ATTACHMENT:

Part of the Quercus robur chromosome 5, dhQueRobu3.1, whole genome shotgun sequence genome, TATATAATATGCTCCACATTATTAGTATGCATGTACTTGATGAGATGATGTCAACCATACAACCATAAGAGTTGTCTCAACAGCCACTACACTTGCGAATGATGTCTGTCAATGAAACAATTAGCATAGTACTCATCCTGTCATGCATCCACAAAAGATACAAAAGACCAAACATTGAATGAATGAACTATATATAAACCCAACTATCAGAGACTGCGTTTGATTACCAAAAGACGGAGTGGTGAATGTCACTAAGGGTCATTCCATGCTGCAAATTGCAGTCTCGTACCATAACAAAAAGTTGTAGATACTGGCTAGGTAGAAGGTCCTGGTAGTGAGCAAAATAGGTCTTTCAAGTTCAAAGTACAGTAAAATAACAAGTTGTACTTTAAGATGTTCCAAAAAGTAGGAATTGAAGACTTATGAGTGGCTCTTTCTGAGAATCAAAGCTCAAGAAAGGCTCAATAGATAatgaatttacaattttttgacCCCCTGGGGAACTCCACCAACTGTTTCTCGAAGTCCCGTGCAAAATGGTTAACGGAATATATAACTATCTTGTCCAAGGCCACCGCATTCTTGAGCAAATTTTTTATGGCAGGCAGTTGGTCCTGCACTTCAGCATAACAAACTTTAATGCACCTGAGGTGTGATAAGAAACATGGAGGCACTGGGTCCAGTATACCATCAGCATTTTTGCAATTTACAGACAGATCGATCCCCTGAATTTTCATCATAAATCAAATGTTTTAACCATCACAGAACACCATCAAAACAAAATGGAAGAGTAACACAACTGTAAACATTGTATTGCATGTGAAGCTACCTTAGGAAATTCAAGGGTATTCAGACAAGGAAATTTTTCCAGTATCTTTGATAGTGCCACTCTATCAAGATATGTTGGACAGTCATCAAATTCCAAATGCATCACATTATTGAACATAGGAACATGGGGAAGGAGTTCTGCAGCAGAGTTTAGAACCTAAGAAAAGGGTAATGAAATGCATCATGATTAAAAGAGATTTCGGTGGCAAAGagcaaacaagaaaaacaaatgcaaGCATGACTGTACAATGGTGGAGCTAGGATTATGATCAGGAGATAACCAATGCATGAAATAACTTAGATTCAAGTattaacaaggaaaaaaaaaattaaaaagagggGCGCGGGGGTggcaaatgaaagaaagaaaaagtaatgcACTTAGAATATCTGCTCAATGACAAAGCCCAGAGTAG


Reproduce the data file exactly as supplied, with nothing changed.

Part of the Quercus robur chromosome 5, dhQueRobu3.1, whole genome shotgun sequence genome, TATATAATATGCTCCACATTATTAGTATGCATGTACTTGATGAGATGATGTCAACCATACAACCATAAGAGTTGTCTCAACAGCCACTACACTTGCGAATGATGTCTGTCAATGAAACAATTAGCATAGTACTCATCCTGTCATGCATCCACAAAAGATACAAAAGACCAAACATTGAATGAATGAACTATATATAAACCCAACTATCAGAGACTGCGTTTGATTACCAAAAGACGGAGTGGTGAATGTCACTAAGGGTCATTCCATGCTGCAAATTGCAGTCTCGTACCATAACAAAAAGTTGTAGATACTGGCTAGGTAGAAGGTCCTGGTAGTGAGCAAAATAGGTCTTTCAAGTTCAAAGTACAGTAAAATAACAAGTTGTACTTTAAGATGTTCCAAAAAGTAGGAATTGAAGACTTATGAGTGGCTCTTTCTGAGAATCAAAGCTCAAGAAAGGCTCAATAGATAatgaatttacaattttttgacCCCCTGGGGAACTCCACCAACTGTTTCTCGAAGTCCCGTGCAAAATGGTTAACGGAATATATAACTATCTTGTCCAAGGCCACCGCATTCTTGAGCAAATTTTTTATGGCAGGCAGTTGGTCCTGCACTTCAGCATAACAAACTTTAATGCACCTGAGGTGTGATAAGAAACATGGAGGCACTGGGTCCAGTATACCATCAGCATTTTTGCAATTTACAGACAGATCGATCCCCTGAATTTTCATCATAAATCAAATGTTTTAACCATCACAGAACACCATCAAAACAAAATGGAAGAGTAACACAACTGTAAACATTGTATTGCATGTGAAGCTACCTTAGGAAATTCAAGGGTATTCAGACAAGGAAATTTTTCCAGTATCTTTGATAGTGCCACTCTATCAAGATATGTTGGACAGTCATCAAATTCCAAATGCATCACATTATTGAACATAGGAACATGGGGAAGGAGTTCTGCAGCAGAGTTTAGAACCTAAGAAAAGGGTAATGAAATGCATCATGATTAAAAGAGATTTCGGTGGCAAAGagcaaacaagaaaaacaaatgcaaGCATGACTGTACAATGGTGGAGCTAGGATTATGATCAGGAGATAACCAATGCATGAAATAACTTAGATTCAAGTattaacaaggaaaaaaaaaattaaaaagagggGCGCGGGGGTggcaaatgaaagaaagaaaaagtaatgcACTTAGAATATCTGCTCAATGACAAAGCCCAGAGTAG